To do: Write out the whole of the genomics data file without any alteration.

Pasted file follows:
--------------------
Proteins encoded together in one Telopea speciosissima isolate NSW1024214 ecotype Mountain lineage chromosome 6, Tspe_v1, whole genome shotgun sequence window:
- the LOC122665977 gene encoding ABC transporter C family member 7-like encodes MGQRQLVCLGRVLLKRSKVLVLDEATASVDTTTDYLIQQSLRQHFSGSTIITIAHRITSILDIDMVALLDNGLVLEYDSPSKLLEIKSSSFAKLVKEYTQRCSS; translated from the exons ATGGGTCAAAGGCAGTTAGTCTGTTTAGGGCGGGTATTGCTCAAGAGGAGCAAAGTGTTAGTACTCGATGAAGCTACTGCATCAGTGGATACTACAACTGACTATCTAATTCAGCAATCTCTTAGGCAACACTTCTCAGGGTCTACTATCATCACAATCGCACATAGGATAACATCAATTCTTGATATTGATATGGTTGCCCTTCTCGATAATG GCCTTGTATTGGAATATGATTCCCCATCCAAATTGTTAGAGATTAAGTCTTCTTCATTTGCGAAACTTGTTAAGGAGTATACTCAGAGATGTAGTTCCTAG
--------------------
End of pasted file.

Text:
Proteins encoded together in one Telopea speciosissima isolate NSW1024214 ecotype Mountain lineage chromosome 6, Tspe_v1, whole genome shotgun sequence window:
- the LOC122665977 gene encoding ABC transporter C family member 7-like encodes MGQRQLVCLGRVLLKRSKVLVLDEATASVDTTTDYLIQQSLRQHFSGSTIITIAHRITSILDIDMVALLDNGLVLEYDSPSKLLEIKSSSFAKLVKEYTQRCSS; translated from the exons ATGGGTCAAAGGCAGTTAGTCTGTTTAGGGCGGGTATTGCTCAAGAGGAGCAAAGTGTTAGTACTCGATGAAGCTACTGCATCAGTGGATACTACAACTGACTATCTAATTCAGCAATCTCTTAGGCAACACTTCTCAGGGTCTACTATCATCACAATCGCACATAGGATAACATCAATTCTTGATATTGATATGGTTGCCCTTCTCGATAATG GCCTTGTATTGGAATATGATTCCCCATCCAAATTGTTAGAGATTAAGTCTTCTTCATTTGCGAAACTTGTTAAGGAGTATACTCAGAGATGTAGTTCCTAG